In 2017, we curated an exciting range of features and shorts from the UK, Syria, Switzerland, Italy, Sweden and Mali for Refugee Week. This years programme pays attention to one of the biggest crisis of our times the Syrian refugee crisis. Since 2015, more than 5.6 million people have fled Syria, while an estimated 6.1 million are displaced within Syrian territories.
The collection of films offers a critical insight into the histories and everyday experiences of Syrian nationals as they navigate new legal, sociocultural and geographical landscapes in search of safety. The stories communicate experiences of loss, resilience, solidarity, and the desire to return and fight for one’s home-country.
We invited you to screen any of these films in unusual places making your own makeshift ‘cinemas’ – from your kitchen, local park, community centre, to schools and workplaces (see Locations and our “How To” screening manual). We also designed downloadable resources and post-screening guides to encourage lively conversations across all ages.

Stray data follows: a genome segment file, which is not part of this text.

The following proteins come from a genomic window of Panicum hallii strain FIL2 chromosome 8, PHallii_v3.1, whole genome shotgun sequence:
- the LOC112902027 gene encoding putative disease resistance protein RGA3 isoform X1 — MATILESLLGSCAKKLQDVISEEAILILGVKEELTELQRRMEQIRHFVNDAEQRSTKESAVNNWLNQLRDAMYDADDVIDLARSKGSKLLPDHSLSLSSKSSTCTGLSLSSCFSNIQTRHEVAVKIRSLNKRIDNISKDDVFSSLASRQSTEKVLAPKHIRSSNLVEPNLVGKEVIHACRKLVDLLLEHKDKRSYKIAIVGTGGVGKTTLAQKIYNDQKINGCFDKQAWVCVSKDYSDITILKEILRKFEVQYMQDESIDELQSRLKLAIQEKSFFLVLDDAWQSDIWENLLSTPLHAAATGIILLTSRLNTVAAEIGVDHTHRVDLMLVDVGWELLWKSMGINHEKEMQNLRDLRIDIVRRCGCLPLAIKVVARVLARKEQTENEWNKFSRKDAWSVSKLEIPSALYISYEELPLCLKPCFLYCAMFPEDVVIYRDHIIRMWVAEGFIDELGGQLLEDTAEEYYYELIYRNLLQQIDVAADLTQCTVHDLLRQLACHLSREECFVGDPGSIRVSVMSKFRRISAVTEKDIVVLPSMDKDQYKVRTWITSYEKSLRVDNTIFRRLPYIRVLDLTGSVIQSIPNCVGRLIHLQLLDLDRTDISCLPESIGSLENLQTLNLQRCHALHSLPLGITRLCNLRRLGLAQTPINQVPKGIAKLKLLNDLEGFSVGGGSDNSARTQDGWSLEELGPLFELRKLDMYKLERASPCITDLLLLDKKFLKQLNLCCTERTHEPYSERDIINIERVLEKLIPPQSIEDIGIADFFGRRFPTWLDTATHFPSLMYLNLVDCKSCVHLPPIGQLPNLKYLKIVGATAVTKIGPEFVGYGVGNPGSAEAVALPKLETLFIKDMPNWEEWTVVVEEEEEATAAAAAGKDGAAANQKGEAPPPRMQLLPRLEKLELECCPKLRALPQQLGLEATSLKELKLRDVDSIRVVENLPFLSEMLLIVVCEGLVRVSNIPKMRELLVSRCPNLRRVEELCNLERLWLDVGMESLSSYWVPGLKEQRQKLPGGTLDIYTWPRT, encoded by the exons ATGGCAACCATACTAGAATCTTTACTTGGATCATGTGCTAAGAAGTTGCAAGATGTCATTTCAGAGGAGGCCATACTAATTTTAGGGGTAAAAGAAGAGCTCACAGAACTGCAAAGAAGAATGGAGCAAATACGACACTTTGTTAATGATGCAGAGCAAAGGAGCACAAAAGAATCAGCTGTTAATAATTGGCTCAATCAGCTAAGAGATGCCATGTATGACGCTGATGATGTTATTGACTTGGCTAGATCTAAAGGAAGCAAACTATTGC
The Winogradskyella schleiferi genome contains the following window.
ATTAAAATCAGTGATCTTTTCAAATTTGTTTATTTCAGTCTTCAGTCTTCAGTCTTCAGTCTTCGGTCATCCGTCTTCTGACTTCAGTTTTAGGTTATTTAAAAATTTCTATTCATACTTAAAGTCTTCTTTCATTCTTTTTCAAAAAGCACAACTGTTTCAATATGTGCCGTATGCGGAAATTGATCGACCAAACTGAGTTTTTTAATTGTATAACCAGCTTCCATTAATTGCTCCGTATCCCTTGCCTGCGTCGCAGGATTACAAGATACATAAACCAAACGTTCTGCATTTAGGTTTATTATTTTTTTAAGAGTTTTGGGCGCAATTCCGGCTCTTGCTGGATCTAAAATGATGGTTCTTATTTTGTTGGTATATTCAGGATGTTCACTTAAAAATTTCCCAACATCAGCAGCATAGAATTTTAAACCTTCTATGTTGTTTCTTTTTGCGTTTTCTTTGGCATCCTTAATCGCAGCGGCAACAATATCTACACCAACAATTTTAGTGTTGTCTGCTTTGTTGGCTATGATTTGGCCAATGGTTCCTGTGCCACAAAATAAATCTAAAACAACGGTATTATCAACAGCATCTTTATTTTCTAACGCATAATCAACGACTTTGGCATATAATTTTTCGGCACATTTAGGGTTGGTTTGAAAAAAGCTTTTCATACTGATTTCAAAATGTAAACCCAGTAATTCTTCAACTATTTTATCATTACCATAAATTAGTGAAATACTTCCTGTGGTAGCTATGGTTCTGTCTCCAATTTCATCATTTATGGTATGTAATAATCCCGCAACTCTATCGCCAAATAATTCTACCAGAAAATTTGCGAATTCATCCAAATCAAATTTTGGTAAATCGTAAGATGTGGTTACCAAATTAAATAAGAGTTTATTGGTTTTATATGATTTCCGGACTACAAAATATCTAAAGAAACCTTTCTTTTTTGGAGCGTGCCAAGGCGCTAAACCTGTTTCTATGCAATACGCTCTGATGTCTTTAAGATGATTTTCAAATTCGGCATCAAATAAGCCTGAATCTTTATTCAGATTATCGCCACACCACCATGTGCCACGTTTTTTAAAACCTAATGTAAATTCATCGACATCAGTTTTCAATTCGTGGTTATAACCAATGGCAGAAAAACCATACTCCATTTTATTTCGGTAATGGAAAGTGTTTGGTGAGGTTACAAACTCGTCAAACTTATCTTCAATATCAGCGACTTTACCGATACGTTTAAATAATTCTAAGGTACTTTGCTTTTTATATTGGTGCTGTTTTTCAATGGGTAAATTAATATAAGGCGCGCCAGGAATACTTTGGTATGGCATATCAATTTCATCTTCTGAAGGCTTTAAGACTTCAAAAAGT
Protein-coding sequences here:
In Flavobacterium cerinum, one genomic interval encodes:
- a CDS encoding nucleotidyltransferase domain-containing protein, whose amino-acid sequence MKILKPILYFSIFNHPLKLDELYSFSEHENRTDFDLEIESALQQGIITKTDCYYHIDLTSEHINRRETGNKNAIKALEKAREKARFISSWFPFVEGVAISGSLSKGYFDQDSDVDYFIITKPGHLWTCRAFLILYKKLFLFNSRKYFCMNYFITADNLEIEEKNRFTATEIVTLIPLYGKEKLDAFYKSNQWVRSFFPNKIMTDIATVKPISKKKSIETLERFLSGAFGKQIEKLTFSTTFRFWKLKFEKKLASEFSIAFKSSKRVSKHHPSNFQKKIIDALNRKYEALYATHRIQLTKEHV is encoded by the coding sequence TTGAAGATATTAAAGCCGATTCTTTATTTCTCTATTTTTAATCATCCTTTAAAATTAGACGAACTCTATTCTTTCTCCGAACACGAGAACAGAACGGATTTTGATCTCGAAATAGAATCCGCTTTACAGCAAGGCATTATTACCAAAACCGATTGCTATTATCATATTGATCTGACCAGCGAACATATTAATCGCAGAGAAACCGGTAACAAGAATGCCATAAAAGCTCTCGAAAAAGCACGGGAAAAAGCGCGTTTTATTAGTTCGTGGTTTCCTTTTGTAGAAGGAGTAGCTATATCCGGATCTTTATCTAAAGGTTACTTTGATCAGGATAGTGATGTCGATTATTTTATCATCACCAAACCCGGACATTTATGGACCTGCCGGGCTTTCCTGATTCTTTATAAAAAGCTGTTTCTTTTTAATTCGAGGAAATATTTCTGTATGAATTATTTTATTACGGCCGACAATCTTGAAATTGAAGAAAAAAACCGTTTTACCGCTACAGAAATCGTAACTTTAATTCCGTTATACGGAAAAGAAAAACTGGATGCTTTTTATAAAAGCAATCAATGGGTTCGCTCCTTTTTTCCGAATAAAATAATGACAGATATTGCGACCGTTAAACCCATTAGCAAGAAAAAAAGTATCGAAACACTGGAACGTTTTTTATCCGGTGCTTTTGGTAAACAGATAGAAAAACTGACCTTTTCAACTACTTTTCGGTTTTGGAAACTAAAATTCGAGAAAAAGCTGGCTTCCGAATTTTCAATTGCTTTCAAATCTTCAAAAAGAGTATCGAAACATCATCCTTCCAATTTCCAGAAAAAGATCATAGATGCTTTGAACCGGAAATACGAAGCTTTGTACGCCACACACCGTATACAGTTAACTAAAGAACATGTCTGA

Our thanks to the creative and passionate filmmakers and producers who generously agreed to make their films available for Refugee Week 2018, Moving Worlds package.
Here’s how you can access the films:
- Our partners have kindly offered their films for a special bargain rate of £50 screening fee for features and £20 for shorts;
- You can watch short screeners and trailers for each film entry, to give you a taste of these stories and how they might work in your locations and with potential audiences;
- In order to obtain a copy of your chosen film, visit the feature and short film pages and find the specific contact details of the filmmakers and producers/distributors. Please cite ‘Moving Worlds, special Refugee Week’ package in your email to them. Once you’ve chosen a film (or more), check out the post-screening resources to help navigate the public conversations.
Moving Worlds first ran in Dublin, Ireland (2008) as a collaboration between the Forum on Migration and Communications (FOMACS) and with support from the European Union National Institutes of Culture (EUNIC): Alliance Française, British Council, Goethe-Institut Ireland, Instituto Cervantes Dublin and the Austrian Embassy Dublin, in association with the Irish Film Institute.